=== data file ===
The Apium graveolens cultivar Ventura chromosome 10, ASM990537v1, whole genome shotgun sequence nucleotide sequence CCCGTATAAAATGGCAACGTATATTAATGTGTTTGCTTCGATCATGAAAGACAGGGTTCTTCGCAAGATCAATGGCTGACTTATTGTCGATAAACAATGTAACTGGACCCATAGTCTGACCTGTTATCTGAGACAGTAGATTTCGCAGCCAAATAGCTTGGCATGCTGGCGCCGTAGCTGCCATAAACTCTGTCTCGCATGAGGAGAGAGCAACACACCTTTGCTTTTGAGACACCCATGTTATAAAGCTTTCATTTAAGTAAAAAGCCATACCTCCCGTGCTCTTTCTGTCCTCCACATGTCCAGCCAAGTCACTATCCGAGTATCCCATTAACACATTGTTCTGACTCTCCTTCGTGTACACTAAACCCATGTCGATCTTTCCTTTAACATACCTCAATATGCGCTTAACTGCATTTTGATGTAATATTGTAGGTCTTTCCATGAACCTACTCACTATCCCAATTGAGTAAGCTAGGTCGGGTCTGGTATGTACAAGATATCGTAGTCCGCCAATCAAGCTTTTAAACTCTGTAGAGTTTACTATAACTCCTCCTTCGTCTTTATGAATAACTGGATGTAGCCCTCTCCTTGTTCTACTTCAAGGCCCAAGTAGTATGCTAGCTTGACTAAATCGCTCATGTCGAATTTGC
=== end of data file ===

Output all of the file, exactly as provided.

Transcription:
The Apium graveolens cultivar Ventura chromosome 10, ASM990537v1, whole genome shotgun sequence nucleotide sequence CCCGTATAAAATGGCAACGTATATTAATGTGTTTGCTTCGATCATGAAAGACAGGGTTCTTCGCAAGATCAATGGCTGACTTATTGTCGATAAACAATGTAACTGGACCCATAGTCTGACCTGTTATCTGAGACAGTAGATTTCGCAGCCAAATAGCTTGGCATGCTGGCGCCGTAGCTGCCATAAACTCTGTCTCGCATGAGGAGAGAGCAACACACCTTTGCTTTTGAGACACCCATGTTATAAAGCTTTCATTTAAGTAAAAAGCCATACCTCCCGTGCTCTTTCTGTCCTCCACATGTCCAGCCAAGTCACTATCCGAGTATCCCATTAACACATTGTTCTGACTCTCCTTCGTGTACACTAAACCCATGTCGATCTTTCCTTTAACATACCTCAATATGCGCTTAACTGCATTTTGATGTAATATTGTAGGTCTTTCCATGAACCTACTCACTATCCCAATTGAGTAAGCTAGGTCGGGTCTGGTATGTACAAGATATCGTAGTCCGCCAATCAAGCTTTTAAACTCTGTAGAGTTTACTATAACTCCTCCTTCGTCTTTATGAATAACTGGATGTAGCCCTCTCCTTGTTCTACTTCAAGGCCCAAGTAGTATGCTAGCTTGACTAAATCGCTCATGTCGAATTTGC